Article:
As for the rest of your comment, that’s a wonderful straw man you’ve constructed. I’ve never professed feelings for Google one way or another (I’m a heavy user of Google services, if it makes any difference), so implying that I’m a sheep and trying to lump me in with a group of people that think Google is evil isn’t going to get you anywhere.

            • Redocbew
            • 3 months ago

            I called you a sheep because there’s no story here. Google is not killing ad blockers. There will be no meaningful restrictions(save one, maybe). If you disagree that’s fine, but we’re not discussing philosophy or creative writing here. You don’t have the option of countering facts and figures with personal opinion.

            I would say that 10k is a bit small for a representative sample, and it’s true that there’s often a lot of churn in any list of the “most popular” web sites. As I said, I’m not a fan of Brave in general, but I can’t find too much fault in the study its self. The churn works in our favor in this case since it increases the number of unique web sites that are being tested. Furthermore, it wasn’t 10k sites being tested in total, but 10k being tested each day for two months. We don’t care which sites are being tested at all really, but only that they use popular means of advertising.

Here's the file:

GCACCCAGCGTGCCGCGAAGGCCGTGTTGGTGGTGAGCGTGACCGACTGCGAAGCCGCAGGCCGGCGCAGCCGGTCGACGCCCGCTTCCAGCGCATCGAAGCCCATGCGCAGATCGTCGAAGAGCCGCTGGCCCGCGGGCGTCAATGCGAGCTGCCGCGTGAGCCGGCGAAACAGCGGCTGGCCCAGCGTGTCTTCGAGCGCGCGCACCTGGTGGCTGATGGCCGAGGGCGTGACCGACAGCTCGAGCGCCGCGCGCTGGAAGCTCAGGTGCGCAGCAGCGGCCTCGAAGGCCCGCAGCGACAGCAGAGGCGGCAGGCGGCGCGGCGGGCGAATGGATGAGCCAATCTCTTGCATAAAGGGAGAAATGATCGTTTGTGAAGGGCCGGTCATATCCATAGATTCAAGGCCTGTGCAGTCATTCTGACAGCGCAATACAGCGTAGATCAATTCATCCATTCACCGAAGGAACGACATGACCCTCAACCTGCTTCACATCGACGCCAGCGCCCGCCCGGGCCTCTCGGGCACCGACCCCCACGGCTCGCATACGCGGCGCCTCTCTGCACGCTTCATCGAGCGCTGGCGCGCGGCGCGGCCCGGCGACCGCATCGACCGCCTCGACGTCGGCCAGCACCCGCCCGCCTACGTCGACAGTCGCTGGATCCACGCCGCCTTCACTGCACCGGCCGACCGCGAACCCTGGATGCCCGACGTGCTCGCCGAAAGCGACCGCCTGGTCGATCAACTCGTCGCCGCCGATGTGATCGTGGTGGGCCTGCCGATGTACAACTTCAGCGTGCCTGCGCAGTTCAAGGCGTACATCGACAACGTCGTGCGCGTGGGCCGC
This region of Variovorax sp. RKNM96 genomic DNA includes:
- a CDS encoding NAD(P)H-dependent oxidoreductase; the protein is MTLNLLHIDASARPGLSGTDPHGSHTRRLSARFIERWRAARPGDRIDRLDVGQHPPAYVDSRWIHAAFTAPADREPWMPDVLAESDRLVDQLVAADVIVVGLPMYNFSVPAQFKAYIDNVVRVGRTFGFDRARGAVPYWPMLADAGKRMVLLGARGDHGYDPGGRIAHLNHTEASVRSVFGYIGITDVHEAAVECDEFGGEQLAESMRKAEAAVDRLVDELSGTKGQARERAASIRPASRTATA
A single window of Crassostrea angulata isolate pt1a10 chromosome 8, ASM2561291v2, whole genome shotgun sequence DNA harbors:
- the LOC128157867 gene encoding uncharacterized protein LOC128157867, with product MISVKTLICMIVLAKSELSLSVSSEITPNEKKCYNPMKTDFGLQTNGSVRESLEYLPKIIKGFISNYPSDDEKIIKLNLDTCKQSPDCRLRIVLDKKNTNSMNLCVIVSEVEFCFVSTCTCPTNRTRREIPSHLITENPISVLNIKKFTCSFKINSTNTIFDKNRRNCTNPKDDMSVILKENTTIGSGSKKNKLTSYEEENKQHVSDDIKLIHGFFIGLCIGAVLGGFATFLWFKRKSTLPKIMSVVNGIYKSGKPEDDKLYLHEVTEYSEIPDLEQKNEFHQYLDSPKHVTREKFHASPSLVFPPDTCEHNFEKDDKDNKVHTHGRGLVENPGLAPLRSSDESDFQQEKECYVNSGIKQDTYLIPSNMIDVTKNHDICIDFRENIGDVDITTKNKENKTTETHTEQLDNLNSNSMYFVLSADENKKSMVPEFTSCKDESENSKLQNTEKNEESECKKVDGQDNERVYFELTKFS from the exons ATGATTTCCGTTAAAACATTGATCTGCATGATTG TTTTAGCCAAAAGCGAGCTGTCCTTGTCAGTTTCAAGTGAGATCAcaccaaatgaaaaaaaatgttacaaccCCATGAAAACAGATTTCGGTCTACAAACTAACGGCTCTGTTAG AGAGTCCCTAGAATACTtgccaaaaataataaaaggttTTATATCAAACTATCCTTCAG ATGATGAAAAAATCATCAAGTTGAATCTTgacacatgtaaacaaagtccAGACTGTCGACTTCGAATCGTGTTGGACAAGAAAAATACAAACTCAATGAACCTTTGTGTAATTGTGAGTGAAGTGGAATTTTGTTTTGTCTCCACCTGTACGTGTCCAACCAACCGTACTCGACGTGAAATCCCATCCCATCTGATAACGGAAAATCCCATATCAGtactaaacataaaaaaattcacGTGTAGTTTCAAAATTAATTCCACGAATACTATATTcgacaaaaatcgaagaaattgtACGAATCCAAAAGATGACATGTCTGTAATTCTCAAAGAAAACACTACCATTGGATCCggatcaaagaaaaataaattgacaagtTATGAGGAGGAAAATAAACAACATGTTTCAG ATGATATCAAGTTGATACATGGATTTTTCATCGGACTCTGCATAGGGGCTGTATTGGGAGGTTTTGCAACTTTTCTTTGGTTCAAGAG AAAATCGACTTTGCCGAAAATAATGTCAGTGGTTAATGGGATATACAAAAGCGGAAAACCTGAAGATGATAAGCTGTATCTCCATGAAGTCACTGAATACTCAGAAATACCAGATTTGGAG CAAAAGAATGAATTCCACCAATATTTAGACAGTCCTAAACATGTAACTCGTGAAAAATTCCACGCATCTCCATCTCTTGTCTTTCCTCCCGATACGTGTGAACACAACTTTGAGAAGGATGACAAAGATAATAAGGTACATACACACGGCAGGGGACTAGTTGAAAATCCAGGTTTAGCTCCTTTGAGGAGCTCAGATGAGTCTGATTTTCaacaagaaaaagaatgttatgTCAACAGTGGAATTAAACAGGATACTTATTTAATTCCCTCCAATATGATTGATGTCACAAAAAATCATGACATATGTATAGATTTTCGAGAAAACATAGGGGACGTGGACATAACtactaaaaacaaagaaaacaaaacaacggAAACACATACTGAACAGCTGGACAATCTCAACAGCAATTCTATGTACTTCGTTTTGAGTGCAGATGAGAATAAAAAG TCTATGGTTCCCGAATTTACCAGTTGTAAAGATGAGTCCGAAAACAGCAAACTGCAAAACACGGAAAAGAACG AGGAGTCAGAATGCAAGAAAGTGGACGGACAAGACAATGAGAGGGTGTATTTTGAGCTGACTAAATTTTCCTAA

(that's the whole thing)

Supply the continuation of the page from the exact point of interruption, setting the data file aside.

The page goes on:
As for using only a “single list”, blocklists will naturally become centralized as is the case with EasyList. It’s the blocklist used for Adblock, uBlock Origin, and Ghostery which covers a huge portion of the people running an ad blocker(maybe even the majority). Again, let me reiterate this doesn’t have anything to do with the specific browser you use. The list is shared across extensions and browsers. If you’re not happy with that choice, then I’m not sure what else you’d like to see tested instead.